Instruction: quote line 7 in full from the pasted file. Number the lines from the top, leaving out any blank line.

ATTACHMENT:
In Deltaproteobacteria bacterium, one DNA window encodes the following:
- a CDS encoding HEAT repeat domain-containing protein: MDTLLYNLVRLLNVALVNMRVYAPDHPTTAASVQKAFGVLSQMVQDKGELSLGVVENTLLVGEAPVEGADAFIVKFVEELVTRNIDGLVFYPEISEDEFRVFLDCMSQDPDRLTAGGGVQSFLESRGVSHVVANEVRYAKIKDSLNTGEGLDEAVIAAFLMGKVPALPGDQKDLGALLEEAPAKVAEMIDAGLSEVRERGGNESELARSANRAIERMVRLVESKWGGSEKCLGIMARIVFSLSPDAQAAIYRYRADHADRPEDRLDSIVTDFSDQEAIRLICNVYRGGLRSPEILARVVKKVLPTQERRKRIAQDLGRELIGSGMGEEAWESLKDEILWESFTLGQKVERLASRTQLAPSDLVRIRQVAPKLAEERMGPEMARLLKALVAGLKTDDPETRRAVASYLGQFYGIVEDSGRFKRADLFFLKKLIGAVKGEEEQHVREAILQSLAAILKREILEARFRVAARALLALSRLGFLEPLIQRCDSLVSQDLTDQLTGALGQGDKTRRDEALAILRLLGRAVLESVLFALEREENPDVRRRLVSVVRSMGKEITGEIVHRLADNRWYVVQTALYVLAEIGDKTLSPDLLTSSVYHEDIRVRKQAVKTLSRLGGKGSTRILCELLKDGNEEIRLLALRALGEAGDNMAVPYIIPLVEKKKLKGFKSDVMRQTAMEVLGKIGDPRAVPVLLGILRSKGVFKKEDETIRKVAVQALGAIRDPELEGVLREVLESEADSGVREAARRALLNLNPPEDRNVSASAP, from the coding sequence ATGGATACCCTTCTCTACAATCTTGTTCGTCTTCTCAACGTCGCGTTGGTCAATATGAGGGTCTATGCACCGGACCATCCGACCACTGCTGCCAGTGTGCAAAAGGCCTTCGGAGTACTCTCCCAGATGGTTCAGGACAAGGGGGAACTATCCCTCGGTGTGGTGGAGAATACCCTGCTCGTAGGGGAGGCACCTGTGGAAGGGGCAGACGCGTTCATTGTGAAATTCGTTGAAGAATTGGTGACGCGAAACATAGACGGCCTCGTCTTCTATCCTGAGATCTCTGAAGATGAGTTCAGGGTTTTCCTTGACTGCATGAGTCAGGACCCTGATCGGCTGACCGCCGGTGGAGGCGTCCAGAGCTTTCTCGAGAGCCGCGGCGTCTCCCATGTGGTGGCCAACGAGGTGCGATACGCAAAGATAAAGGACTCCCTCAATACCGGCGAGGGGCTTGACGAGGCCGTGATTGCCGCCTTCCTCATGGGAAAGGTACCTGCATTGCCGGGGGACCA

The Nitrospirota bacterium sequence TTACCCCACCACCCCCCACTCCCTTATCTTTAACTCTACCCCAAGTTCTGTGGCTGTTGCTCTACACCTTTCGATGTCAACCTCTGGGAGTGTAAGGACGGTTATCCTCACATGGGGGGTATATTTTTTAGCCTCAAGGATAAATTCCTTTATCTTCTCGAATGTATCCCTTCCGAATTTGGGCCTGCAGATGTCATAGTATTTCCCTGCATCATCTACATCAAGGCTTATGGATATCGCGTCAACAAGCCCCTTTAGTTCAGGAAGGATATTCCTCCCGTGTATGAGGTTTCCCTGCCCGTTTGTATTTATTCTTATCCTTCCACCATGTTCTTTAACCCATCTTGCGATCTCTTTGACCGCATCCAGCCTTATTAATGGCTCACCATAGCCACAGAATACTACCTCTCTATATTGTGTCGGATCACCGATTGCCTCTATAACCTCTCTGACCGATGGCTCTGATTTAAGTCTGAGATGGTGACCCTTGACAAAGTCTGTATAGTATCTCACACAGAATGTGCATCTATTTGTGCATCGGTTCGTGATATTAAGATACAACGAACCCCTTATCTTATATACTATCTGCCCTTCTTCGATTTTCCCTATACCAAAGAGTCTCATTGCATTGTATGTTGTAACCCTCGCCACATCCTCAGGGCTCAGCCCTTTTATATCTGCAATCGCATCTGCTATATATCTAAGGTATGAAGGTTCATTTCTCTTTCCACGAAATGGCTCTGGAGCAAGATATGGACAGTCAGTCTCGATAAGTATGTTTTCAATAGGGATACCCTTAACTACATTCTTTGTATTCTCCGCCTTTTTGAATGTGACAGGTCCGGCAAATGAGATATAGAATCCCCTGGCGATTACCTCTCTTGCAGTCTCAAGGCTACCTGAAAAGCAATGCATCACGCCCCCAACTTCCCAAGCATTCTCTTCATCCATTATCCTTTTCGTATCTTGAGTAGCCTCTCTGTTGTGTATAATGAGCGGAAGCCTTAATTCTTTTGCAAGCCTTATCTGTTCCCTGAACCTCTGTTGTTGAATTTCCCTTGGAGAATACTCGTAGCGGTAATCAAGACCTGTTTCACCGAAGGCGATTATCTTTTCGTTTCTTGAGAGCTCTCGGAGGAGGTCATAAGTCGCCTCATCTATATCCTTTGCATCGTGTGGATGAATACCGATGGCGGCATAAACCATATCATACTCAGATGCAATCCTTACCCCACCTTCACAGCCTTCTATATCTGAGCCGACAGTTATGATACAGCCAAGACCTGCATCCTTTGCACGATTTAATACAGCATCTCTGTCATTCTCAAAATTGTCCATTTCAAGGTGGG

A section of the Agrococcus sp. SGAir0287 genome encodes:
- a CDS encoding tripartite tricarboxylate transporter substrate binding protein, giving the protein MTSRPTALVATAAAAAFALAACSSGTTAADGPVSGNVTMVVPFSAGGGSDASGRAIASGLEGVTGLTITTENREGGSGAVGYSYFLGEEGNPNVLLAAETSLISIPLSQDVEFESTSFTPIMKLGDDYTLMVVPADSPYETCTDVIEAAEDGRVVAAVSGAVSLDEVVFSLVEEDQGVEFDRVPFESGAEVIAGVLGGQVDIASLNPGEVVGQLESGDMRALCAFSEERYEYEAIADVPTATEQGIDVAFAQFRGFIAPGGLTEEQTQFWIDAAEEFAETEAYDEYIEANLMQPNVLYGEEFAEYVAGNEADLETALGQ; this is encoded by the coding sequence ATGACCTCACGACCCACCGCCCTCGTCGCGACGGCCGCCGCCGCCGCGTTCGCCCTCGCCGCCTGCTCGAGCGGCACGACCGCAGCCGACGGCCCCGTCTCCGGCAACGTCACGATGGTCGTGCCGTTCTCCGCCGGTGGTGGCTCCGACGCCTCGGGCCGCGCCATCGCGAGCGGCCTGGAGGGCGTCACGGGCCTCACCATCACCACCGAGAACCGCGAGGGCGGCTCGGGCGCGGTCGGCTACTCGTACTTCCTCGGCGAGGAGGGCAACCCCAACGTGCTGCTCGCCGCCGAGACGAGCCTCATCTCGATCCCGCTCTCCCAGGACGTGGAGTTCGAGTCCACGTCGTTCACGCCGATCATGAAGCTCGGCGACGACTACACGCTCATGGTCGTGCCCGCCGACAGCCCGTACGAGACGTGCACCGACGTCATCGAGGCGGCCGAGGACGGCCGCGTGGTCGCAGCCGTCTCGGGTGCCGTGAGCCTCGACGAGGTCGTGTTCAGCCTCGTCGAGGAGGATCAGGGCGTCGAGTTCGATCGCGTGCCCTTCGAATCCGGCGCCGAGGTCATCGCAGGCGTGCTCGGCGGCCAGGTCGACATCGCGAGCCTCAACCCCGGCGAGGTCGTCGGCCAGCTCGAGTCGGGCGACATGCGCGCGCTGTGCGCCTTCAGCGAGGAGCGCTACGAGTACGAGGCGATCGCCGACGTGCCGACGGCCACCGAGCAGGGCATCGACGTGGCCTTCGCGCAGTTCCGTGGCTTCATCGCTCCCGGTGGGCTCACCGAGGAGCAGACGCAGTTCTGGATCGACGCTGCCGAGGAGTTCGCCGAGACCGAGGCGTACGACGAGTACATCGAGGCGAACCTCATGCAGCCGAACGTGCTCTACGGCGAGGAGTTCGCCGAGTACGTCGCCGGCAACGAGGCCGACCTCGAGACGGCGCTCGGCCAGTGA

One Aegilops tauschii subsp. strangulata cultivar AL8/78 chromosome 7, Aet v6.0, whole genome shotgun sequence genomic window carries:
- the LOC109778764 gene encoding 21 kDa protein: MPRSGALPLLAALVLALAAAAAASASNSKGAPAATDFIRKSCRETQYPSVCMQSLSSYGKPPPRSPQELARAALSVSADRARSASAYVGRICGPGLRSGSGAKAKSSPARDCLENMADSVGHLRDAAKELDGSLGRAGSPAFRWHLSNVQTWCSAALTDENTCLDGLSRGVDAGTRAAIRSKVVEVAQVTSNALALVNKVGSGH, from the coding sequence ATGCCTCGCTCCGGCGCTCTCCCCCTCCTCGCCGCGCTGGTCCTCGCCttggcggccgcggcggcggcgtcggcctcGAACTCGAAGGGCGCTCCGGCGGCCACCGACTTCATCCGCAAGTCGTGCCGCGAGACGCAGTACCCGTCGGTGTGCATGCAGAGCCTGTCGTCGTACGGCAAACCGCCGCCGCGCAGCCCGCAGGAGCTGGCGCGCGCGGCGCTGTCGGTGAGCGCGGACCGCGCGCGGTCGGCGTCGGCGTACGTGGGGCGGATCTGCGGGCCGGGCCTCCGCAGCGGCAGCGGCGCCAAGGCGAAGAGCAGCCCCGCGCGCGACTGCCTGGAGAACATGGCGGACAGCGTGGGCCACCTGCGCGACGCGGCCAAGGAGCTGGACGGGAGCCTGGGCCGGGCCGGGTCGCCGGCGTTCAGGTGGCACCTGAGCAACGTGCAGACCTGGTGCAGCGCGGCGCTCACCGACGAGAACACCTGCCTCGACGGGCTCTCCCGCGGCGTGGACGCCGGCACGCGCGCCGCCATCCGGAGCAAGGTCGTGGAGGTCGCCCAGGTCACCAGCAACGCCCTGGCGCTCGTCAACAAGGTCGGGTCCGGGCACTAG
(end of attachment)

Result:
- the LOC109778764 gene encoding 21 kDa protein: MPRSGALPLLAALVLALAAAAAASASNSKGAPAATDFIRKSCRETQYPSVCMQSLSSYGKPPPRSPQELARAALSVSADRARSASAYVGRICGPGLRSGSGAKAKSSPARDCLENMADSVGHLRDAAKELDGSLGRAGSPAFRWHLSNVQTWCSAALTDENTCLDGLSRGVDAGTRAAIRSKVVEVAQVTSNALALVNKVGSGH, from the coding sequence ATGCCTCGCTCCGGCGCTCTCCCCCTCCTCGCCGCGCTGGTCCTCGCCttggcggccgcggcggcggcgtcggcctcGAACTCGAAGGGCGCTCCGGCGGCCACCGACTTCATCCGCAAGTCGTGCCGCGAGACGCAGTACCCGTCGGTGTGCATGCAGAGCCTGTCGTCGTACGGCAAACCGCCGCCGCGCAGCCCGCAGGAGCTGGCGCGCGCGGCGCTGTCGGTGAGCGCGGACCGCGCGCGGTCGGCGTCGGCGTACGTGGGGCGGATCTGCGGGCCGGGCCTCCGCAGCGGCAGCGGCGCCAAGGCGAAGAGCAGCCCCGCGCGCGACTGCCTGGAGAACATGGCGGACAGCGTGGGCCACCTGCGCGACGCGGCCAAGGAGCTGGACGGGAGCCTGGGCCGGGCCGGGTCGCCGGCGTTCAGGTGGCACCTGAGCAACGTGCAGACCTGGTGCAGCGCGGCGCTCACCGACGAGAACACCTGCCTCGACGGGCTCTCCCGCGGCGTGGACGCCGGCACGCGCGCCGCCATCCGGAGCAAGGTCGTGGAGGTCGCCCAGGTCACCAGCAACGCCCTGGCGCTCGTCAACAAGGTCGGGTCCGGGCACTAG